Iconic Cedar Tavern for sale


From staff reports

The iconic Cedar Tavern in the heart of Leelanau County hit the market this week with a listing price of $1.2 million.

According to realtors Janel and Taylor Browns’ listing, “This beloved establishment is a go-to spot for locals and visitors alike. Under the same management for over 45 years, the Cedar Tavern is one of the most popular destinations in Leelanau County with a 4.5-star rating on Google. Numerous improvements to the property have been made in the past few years including a new outdoor patio area with seating for 20. The expansive upstairs, currently used for storage, was in previous years rented out for additional income. Price includes real estate, fixtures & equipment, liquor license and adjacent parcel which is currently being used for parking.”

Owner Ellen Stachnik confirmed the news with a Facebook post today:

Well it’s out there. After a lot of talking we have decided to list the Tavern for sale. We love you all and appreciate your support and kindness over the years. 45 years it’s been a great time!!”

In our 2013 feature story about the Cedar Tavern, Stachnik narrated the history of the business and its importance to campers and locals, alike.

It was her father, Ron Alpers, (who passed away in 2008), and her mother, Joan, who bought the place from Frank Schill in 1977. (Schill and a partner bought the tavern in 1957, according to an archived notice in the Traverse City Record-Eagle.)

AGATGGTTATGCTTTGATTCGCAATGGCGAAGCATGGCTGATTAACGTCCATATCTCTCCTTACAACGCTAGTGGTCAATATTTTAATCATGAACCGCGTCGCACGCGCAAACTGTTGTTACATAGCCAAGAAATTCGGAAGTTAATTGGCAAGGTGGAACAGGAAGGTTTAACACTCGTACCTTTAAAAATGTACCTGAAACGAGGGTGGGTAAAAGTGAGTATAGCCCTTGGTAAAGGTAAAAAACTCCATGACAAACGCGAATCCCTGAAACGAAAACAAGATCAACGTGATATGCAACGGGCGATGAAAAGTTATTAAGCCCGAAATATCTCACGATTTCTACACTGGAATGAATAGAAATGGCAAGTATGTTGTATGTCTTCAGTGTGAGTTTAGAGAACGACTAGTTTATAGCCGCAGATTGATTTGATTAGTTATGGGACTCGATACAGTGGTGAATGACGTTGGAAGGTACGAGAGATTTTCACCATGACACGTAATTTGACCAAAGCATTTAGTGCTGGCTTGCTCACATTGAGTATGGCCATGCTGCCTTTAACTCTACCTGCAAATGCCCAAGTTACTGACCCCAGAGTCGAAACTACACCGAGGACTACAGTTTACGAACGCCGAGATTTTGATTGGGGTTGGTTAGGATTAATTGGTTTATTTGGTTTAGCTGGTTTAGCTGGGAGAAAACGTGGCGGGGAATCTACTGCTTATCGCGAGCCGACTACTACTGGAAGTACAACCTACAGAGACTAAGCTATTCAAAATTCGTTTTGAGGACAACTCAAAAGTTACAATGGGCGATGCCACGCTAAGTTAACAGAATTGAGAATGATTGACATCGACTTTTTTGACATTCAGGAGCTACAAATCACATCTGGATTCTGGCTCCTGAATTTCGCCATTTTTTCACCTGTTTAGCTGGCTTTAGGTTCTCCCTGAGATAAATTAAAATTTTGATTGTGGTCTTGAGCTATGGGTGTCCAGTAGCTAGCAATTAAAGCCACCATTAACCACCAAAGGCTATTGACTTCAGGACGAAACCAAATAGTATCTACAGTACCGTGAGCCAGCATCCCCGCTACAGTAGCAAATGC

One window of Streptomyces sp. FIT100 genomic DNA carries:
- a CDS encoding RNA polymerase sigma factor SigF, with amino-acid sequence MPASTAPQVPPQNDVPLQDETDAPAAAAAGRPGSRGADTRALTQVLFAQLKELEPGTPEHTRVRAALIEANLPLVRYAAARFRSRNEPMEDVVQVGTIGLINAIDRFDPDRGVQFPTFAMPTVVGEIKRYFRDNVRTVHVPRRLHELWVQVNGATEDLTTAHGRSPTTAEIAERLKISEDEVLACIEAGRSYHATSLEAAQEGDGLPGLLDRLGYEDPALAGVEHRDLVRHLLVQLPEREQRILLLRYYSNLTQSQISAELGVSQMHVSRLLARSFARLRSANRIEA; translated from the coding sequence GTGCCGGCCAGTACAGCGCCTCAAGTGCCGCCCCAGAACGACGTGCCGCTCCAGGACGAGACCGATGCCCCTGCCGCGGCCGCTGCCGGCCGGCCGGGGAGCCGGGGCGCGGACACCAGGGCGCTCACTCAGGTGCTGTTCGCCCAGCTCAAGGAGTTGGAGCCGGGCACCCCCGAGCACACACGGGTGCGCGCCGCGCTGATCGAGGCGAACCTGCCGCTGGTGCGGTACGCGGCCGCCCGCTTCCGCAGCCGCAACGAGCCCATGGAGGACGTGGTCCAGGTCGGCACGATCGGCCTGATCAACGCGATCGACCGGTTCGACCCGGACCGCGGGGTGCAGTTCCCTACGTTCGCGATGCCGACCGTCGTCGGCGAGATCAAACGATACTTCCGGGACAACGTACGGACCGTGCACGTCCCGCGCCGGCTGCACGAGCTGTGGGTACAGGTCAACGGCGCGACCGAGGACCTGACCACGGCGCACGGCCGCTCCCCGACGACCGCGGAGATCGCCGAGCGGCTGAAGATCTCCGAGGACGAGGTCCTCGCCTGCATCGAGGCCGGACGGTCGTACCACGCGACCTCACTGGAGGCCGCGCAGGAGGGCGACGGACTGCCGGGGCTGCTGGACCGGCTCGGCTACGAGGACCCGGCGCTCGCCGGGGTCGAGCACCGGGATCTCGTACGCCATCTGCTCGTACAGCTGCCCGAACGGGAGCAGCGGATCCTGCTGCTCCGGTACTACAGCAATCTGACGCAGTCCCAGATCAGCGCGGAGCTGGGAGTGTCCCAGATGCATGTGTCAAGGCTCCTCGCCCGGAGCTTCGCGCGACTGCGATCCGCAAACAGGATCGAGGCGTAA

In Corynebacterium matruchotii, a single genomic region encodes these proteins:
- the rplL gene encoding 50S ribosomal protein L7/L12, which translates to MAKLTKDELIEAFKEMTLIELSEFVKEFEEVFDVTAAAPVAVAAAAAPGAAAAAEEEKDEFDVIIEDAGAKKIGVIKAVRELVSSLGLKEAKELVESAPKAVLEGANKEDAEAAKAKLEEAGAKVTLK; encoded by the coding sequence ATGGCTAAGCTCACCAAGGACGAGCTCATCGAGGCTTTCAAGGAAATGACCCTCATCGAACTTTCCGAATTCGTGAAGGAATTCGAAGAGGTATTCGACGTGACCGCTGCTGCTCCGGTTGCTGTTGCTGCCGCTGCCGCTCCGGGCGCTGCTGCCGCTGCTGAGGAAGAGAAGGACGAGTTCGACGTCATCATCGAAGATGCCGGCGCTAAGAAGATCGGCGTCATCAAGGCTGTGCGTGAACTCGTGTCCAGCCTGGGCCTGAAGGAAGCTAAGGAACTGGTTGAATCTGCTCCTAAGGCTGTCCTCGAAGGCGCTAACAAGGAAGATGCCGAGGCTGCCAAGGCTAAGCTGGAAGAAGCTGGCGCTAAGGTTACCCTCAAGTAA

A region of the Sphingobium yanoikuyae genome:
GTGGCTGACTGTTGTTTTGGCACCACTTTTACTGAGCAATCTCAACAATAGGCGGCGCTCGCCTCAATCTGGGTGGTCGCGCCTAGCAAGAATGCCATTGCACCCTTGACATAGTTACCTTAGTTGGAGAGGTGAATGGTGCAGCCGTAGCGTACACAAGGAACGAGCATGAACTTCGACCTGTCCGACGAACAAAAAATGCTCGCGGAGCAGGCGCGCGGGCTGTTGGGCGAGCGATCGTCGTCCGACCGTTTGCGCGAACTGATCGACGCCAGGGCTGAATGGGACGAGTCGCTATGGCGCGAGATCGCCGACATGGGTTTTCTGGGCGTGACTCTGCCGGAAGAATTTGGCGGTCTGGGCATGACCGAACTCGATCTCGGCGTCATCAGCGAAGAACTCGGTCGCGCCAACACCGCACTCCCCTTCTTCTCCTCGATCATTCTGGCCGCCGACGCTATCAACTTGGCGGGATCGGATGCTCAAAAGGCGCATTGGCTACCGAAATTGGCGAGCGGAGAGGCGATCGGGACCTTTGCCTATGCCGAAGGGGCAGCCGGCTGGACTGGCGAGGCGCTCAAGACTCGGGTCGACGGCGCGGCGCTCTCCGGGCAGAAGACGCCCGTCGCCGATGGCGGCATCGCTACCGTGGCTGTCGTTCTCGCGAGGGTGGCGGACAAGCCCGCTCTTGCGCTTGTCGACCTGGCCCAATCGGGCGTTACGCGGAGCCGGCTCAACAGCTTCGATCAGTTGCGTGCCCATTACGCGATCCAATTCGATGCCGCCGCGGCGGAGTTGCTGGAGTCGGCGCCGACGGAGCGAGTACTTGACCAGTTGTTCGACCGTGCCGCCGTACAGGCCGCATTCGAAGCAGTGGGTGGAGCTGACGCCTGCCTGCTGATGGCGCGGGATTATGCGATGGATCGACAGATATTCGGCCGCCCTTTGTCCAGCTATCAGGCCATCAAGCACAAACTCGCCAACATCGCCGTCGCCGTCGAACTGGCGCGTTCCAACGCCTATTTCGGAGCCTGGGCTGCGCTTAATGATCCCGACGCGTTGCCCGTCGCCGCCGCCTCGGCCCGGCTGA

“Mom loves to tell the story,” Stachnik explains. “She said my dad, he owned an oil company then, came home one night and told her she didn’t have to worry about the oil business anymore because, ‘I’m buying a bar.’”

“You’re what?” her mother replied.

Stachnik, who was 12 at the time, says she has no clue how her father hit on the idea of owning a bar, or a bar in Cedar. The family lived in Traverse City, though her father had grown up on a centennial farm (now a bed and breakfast) on Alpers Road, near Leland. She remembers visiting the farm every weekend during her childhood and hanging out with her cousins in the cherry orchards.

Her father, as the new Cedar Tavern owner, made many improvements over the years. She recalls him removing the long mirror behind the bar, painting the interior brickwork and replacing an old corner kitchen (serving “burgers and frozen pizza”) with a full kitchen that serves sandwiches, burgers, homemade pizza, and today’s full appetizer menu and dinner specials. Thick, shiny slabs of knotty pine replaced the old tiled Formica bar, with woodworking done by brothers Daryl and Chris Plamondon. At the same time, tall cocktail tables were added, for standing and mingling.

Once she was of age, Stachnik waited tables and tended bar in the tavern for her father.

“He taught me all I needed to know,” she says, adding that she spent 12 years working for a travel agency in Traverse City, where she lives with her husband, Roger, and their 15-year-old son, Kyle. She quit the travel business when she became pregnant and returned to work at the tavern after her son was born.

“I’ve been here ever since,” she says.

This story was sponsored by Becky Thatcher Designs